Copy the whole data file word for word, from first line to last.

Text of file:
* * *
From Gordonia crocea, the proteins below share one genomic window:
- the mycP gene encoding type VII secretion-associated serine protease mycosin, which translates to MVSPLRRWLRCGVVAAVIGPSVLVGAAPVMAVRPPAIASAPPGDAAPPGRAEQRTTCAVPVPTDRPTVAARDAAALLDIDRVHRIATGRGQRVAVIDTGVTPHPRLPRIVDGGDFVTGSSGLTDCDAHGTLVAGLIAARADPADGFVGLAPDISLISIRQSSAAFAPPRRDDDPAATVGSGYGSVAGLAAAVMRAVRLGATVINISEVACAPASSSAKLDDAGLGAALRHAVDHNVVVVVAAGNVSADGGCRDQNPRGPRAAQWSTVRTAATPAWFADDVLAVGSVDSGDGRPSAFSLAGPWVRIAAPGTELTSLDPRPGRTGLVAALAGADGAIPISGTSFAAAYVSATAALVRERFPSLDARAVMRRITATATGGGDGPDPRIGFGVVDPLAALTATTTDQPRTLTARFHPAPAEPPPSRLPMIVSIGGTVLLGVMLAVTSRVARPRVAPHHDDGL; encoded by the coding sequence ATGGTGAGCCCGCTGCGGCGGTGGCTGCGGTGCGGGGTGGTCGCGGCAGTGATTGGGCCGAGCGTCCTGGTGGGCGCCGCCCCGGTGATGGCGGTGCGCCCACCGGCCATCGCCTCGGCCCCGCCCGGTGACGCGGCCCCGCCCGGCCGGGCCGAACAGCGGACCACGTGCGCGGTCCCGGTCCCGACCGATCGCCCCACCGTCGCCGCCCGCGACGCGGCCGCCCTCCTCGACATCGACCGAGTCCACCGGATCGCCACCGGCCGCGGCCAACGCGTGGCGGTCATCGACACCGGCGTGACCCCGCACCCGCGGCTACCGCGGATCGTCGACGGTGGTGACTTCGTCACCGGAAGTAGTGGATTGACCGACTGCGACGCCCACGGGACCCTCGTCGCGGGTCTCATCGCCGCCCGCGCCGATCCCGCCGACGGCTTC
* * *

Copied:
From Gordonia crocea, the proteins below share one genomic window:
- the mycP gene encoding type VII secretion-associated serine protease mycosin, which translates to MVSPLRRWLRCGVVAAVIGPSVLVGAAPVMAVRPPAIASAPPGDAAPPGRAEQRTTCAVPVPTDRPTVAARDAAALLDIDRVHRIATGRGQRVAVIDTGVTPHPRLPRIVDGGDFVTGSSGLTDCDAHGTLVAGLIAARADPADGFVGLAPDISLISIRQSSAAFAPPRRDDDPAATVGSGYGSVAGLAAAVMRAVRLGATVINISEVACAPASSSAKLDDAGLGAALRHAVDHNVVVVVAAGNVSADGGCRDQNPRGPRAAQWSTVRTAATPAWFADDVLAVGSVDSGDGRPSAFSLAGPWVRIAAPGTELTSLDPRPGRTGLVAALAGADGAIPISGTSFAAAYVSATAALVRERFPSLDARAVMRRITATATGGGDGPDPRIGFGVVDPLAALTATTTDQPRTLTARFHPAPAEPPPSRLPMIVSIGGTVLLGVMLAVTSRVARPRVAPHHDDGL; encoded by the coding sequence ATGGTGAGCCCGCTGCGGCGGTGGCTGCGGTGCGGGGTGGTCGCGGCAGTGATTGGGCCGAGCGTCCTGGTGGGCGCCGCCCCGGTGATGGCGGTGCGCCCACCGGCCATCGCCTCGGCCCCGCCCGGTGACGCGGCCCCGCCCGGCCGGGCCGAACAGCGGACCACGTGCGCGGTCCCGGTCCCGACCGATCGCCCCACCGTCGCCGCCCGCGACGCGGCCGCCCTCCTCGACATCGACCGAGTCCACCGGATCGCCACCGGCCGCGGCCAACGCGTGGCGGTCATCGACACCGGCGTGACCCCGCACCCGCGGCTACCGCGGATCGTCGACGGTGGTGACTTCGTCACCGGAAGTAGTGGATTGACCGACTGCGACGCCCACGGGACCCTCGTCGCGGGTCTCATCGCCGCCCGCGCCGATCCCGCCGACGGCTTC